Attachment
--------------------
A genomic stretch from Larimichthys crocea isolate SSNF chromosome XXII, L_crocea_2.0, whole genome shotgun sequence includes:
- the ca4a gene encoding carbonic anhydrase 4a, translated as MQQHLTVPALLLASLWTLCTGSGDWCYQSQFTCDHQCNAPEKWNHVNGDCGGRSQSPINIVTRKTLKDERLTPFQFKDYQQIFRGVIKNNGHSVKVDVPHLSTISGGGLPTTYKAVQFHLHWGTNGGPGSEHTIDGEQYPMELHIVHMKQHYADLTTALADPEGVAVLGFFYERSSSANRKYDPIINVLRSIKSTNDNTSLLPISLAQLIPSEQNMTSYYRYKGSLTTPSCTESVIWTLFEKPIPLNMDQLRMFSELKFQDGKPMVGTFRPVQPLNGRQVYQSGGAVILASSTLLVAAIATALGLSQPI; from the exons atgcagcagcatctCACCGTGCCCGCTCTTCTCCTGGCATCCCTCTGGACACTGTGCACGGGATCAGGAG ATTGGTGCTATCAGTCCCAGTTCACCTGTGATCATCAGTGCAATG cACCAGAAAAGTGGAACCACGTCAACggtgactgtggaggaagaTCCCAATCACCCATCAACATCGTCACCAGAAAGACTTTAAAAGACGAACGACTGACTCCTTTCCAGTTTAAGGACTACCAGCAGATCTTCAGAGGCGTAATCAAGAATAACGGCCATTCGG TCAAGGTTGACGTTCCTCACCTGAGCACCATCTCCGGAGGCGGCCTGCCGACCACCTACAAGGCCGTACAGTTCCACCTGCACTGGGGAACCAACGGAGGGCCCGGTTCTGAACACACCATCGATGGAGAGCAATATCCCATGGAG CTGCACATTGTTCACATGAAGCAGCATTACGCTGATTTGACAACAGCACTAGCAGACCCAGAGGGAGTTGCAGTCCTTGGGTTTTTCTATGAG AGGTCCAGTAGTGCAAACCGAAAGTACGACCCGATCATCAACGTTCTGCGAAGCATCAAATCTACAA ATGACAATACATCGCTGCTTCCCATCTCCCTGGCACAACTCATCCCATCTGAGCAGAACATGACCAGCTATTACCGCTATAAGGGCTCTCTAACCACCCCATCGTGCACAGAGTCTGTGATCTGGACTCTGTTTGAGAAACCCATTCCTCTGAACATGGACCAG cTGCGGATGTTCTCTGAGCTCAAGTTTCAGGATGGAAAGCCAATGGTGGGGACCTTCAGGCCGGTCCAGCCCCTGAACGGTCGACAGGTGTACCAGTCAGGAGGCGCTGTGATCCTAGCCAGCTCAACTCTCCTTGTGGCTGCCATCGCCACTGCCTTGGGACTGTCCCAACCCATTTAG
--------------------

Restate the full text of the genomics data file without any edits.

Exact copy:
A genomic stretch from Larimichthys crocea isolate SSNF chromosome XXII, L_crocea_2.0, whole genome shotgun sequence includes:
- the ca4a gene encoding carbonic anhydrase 4a, translated as MQQHLTVPALLLASLWTLCTGSGDWCYQSQFTCDHQCNAPEKWNHVNGDCGGRSQSPINIVTRKTLKDERLTPFQFKDYQQIFRGVIKNNGHSVKVDVPHLSTISGGGLPTTYKAVQFHLHWGTNGGPGSEHTIDGEQYPMELHIVHMKQHYADLTTALADPEGVAVLGFFYERSSSANRKYDPIINVLRSIKSTNDNTSLLPISLAQLIPSEQNMTSYYRYKGSLTTPSCTESVIWTLFEKPIPLNMDQLRMFSELKFQDGKPMVGTFRPVQPLNGRQVYQSGGAVILASSTLLVAAIATALGLSQPI; from the exons atgcagcagcatctCACCGTGCCCGCTCTTCTCCTGGCATCCCTCTGGACACTGTGCACGGGATCAGGAG ATTGGTGCTATCAGTCCCAGTTCACCTGTGATCATCAGTGCAATG cACCAGAAAAGTGGAACCACGTCAACggtgactgtggaggaagaTCCCAATCACCCATCAACATCGTCACCAGAAAGACTTTAAAAGACGAACGACTGACTCCTTTCCAGTTTAAGGACTACCAGCAGATCTTCAGAGGCGTAATCAAGAATAACGGCCATTCGG TCAAGGTTGACGTTCCTCACCTGAGCACCATCTCCGGAGGCGGCCTGCCGACCACCTACAAGGCCGTACAGTTCCACCTGCACTGGGGAACCAACGGAGGGCCCGGTTCTGAACACACCATCGATGGAGAGCAATATCCCATGGAG CTGCACATTGTTCACATGAAGCAGCATTACGCTGATTTGACAACAGCACTAGCAGACCCAGAGGGAGTTGCAGTCCTTGGGTTTTTCTATGAG AGGTCCAGTAGTGCAAACCGAAAGTACGACCCGATCATCAACGTTCTGCGAAGCATCAAATCTACAA ATGACAATACATCGCTGCTTCCCATCTCCCTGGCACAACTCATCCCATCTGAGCAGAACATGACCAGCTATTACCGCTATAAGGGCTCTCTAACCACCCCATCGTGCACAGAGTCTGTGATCTGGACTCTGTTTGAGAAACCCATTCCTCTGAACATGGACCAG cTGCGGATGTTCTCTGAGCTCAAGTTTCAGGATGGAAAGCCAATGGTGGGGACCTTCAGGCCGGTCCAGCCCCTGAACGGTCGACAGGTGTACCAGTCAGGAGGCGCTGTGATCCTAGCCAGCTCAACTCTCCTTGTGGCTGCCATCGCCACTGCCTTGGGACTGTCCCAACCCATTTAG